Click here to see the trailer for Stephen Spielberg's Ready Player One, currently in theaters. Look for the DeLorean. (Hint-it's moving quickly and is black and you're more likely to find it if you watch one of the explanatory videos that elaborates on the trailer.) If you want to, stay on the YouTube page and see lots more about Ready Player One. After all, it's a movie about the native online generation.
Great and uplifting film!
HILL COUNTRY AUTHORS SERIES
The Friends of the Georgetown Public Library will host their 36th author event on Tuesday May 15, 2018 at 2 PM, in the Community Rooms of the library located at 402 W. 8th St.
The featured speaker will be local author, MJ Hegar, who published ‘Shoot Like a Girl’ in 2017.
In Shoot like A Girl, MJ takes the reader on a dramatic journey through her military career: an inspiring, humorous, and thrilling true story of a brave, high-spirited, and unforgettable woman who has spent much of her life ready to sacrifice everything for her country, her fellow man, and her sense of justice.
Tickets are $15 in advance. They’re available at the Second-Hand Prose bookstore on the second floor of the library, and online at www.folgeorgetown.org/calendar. Tickets are available at the door for $18. A dessert and beverage from the Red Poppy Coffee Company is included.
The event begins at 2 PM; doors open at 130 PM. Proceeds are used to fund unbudgeted items and other ongoing library projects.
Wednesday, September 21, 2011
A Bitter and Sweet Story, Aptly Named
This discussion seemed to veer quickly away from the details of the book to greater societal and historical truths. Although Phyllis began the discussion with a question about the relationship between Henry and his father in the story, the group did not delve into that question. Instead we talked about general and specific group racism and other prejudicial behavior, particularly in light of war and the fear that comes from war. The treatment of the Japanese by the American people and the government during the 1940s was engendered by fear. Japan was indeed an enemy of the United States, and with the surprise attack on Pearl Harbor earned a reputation of being a dangerous and wily enemy. This then trickled down to the way Americans in the city saw all Japanese-Americans, even those who had been born and raised as Americans. Our discussion mostly focused on this situation and similar situations in history.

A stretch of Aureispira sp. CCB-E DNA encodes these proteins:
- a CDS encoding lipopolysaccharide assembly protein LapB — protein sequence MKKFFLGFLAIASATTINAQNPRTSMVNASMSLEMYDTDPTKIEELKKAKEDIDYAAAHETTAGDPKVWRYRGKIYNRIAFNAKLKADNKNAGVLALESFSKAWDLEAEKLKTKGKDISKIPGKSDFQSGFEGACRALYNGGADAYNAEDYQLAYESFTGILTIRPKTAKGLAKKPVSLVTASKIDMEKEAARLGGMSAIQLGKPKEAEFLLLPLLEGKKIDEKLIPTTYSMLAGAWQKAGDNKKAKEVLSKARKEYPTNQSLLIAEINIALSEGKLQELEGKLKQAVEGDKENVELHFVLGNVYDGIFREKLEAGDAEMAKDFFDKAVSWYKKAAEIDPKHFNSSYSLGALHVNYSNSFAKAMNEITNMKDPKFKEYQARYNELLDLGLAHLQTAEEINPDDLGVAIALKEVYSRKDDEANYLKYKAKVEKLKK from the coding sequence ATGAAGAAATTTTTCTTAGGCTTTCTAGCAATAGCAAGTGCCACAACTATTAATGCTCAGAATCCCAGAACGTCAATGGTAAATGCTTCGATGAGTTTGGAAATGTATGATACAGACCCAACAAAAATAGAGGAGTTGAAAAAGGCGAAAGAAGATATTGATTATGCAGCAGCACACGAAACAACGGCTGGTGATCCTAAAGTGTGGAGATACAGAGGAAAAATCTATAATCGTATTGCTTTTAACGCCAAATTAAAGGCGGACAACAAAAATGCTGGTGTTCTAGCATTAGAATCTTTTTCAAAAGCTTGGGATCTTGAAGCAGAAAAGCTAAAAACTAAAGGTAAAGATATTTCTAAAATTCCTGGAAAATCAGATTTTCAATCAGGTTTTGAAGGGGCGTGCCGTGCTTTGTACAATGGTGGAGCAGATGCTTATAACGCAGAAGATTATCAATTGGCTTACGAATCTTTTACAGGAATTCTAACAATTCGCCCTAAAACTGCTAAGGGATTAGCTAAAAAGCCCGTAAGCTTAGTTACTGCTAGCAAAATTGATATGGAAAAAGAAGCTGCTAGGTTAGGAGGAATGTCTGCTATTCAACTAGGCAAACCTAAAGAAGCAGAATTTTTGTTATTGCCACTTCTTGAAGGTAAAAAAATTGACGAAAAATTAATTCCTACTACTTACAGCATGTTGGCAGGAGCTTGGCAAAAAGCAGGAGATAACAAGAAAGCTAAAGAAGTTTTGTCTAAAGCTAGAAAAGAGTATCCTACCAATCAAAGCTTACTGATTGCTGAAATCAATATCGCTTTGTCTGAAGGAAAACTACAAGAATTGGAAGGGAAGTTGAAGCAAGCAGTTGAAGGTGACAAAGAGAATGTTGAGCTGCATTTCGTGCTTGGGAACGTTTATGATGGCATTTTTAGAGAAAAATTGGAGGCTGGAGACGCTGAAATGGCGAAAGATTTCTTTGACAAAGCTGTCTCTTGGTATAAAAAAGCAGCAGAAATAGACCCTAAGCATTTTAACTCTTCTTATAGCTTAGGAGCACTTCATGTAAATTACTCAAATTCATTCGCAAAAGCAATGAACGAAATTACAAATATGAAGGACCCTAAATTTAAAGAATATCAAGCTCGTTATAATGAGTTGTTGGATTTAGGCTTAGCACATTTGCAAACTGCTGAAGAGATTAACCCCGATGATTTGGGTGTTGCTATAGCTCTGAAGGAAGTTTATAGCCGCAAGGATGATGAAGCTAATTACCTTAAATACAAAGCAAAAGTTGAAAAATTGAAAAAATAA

During WWII, German-Americans were also sent to camps in some cases, but those communities were not as dense and singular as the Japanese community in San Francisco, which is probably why their internment didn't become as famous. Someone mentioned that prejudice toward Japanese people was particularly easy to act on, because the Japanese look so much different from other Americans, as opposed to German-Americans. This led to some discussion about the differences among various Asian groups. German camps during the war in Colorado, Nevada, and California were not as well documented in history as the Japanese internment camps. Someone noted that the U.S. shipped German POWs to Texas and held them here during the war. German families had to lay low in Texas and probably throughout the Midwest during the war.
We had a mixture of opinions as to whether Henry's wife knew about or had a hand in Henry's father's request to intercept Henry's letters back and forth with Keiko. Some of us assumed that Ethel was at a lower level of the Post Office and never saw the letters; others figured that there were probably very few people working at the Post Office so that she probably did know about the interception. Regardless, her regard for Henry stemmed from his steadfast loyalty to Keiko.
We ended our discussion mentioning some of the ways that history is taught, and the prejudicial angles that are typically implied in textbooks. For example, what do the British children learn about the American Revolution? Most of us in our group are out of touch with what the current textbooks are teaching, but it seems they are edited to slant more toward what might be the current politically correct wishes as to what the truth had been, rather than the truth.
Patty mentioned that the Panama Hotel currently has a tourist area with a tearoom. You can ask for a tour to see the Japanese belongings that are still there and unclaimed.